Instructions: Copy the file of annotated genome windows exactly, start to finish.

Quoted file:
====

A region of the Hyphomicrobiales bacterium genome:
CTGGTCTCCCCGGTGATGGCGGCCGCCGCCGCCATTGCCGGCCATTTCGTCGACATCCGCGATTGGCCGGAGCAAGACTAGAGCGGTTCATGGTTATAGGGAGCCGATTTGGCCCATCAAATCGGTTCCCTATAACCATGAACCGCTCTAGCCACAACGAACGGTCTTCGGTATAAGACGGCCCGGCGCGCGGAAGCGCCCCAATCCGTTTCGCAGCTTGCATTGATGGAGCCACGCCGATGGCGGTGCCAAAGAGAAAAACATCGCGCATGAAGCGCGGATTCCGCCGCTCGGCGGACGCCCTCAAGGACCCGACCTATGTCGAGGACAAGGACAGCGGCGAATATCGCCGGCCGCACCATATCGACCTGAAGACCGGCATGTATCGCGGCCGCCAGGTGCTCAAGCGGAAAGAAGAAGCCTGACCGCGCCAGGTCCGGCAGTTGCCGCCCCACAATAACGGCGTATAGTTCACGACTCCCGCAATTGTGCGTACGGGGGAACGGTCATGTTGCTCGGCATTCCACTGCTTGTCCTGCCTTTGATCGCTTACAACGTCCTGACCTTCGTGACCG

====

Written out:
A region of the Hyphomicrobiales bacterium genome:
CTGGTCTCCCCGGTGATGGCGGCCGCCGCCGCCATTGCCGGCCATTTCGTCGACATCCGCGATTGGCCGGAGCAAGACTAGAGCGGTTCATGGTTATAGGGAGCCGATTTGGCCCATCAAATCGGTTCCCTATAACCATGAACCGCTCTAGCCACAACGAACGGTCTTCGGTATAAGACGGCCCGGCGCGCGGAAGCGCCCCAATCCGTTTCGCAGCTTGCATTGATGGAGCCACGCCGATGGCGGTGCCAAAGAGAAAAACATCGCGCATGAAGCGCGGATTCCGCCGCTCGGCGGACGCCCTCAAGGACCCGACCTATGTCGAGGACAAGGACAGCGGCGAATATCGCCGGCCGCACCATATCGACCTGAAGACCGGCATGTATCGCGGCCGCCAGGTGCTCAAGCGGAAAGAAGAAGCCTGACCGCGCCAGGTCCGGCAGTTGCCGCCCCACAATAACGGCGTATAGTTCACGACTCCCGCAATTGTGCGTACGGGGGAACGGTCATGTTGCTCGGCATTCCACTGCTTGTCCTGCCTTTGATCGCTTACAACGTCCTGACCTTCGTGACCG